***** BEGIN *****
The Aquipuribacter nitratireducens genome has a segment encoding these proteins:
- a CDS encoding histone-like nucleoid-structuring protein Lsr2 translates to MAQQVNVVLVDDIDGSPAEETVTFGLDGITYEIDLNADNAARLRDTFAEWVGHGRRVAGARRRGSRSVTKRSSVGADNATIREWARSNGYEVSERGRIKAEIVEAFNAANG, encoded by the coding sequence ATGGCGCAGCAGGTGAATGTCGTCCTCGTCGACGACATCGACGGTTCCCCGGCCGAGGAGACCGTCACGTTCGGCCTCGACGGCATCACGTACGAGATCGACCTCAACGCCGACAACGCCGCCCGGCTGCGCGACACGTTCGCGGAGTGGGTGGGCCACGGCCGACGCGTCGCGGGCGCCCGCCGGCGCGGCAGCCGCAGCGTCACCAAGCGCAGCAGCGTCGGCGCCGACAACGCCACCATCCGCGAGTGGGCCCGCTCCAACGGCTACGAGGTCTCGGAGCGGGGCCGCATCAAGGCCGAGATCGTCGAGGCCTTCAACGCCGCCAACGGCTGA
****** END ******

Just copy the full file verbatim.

The Aquipuribacter nitratireducens genome has a segment encoding these proteins:
- a CDS encoding histone-like nucleoid-structuring protein Lsr2 translates to MAQQVNVVLVDDIDGSPAEETVTFGLDGITYEIDLNADNAARLRDTFAEWVGHGRRVAGARRRGSRSVTKRSSVGADNATIREWARSNGYEVSERGRIKAEIVEAFNAANG, encoded by the coding sequence ATGGCGCAGCAGGTGAATGTCGTCCTCGTCGACGACATCGACGGTTCCCCGGCCGAGGAGACCGTCACGTTCGGCCTCGACGGCATCACGTACGAGATCGACCTCAACGCCGACAACGCCGCCCGGCTGCGCGACACGTTCGCGGAGTGGGTGGGCCACGGCCGACGCGTCGCGGGCGCCCGCCGGCGCGGCAGCCGCAGCGTCACCAAGCGCAGCAGCGTCGGCGCCGACAACGCCACCATCCGCGAGTGGGCCCGCTCCAACGGCTACGAGGTCTCGGAGCGGGGCCGCATCAAGGCCGAGATCGTCGAGGCCTTCAACGCCGCCAACGGCTGA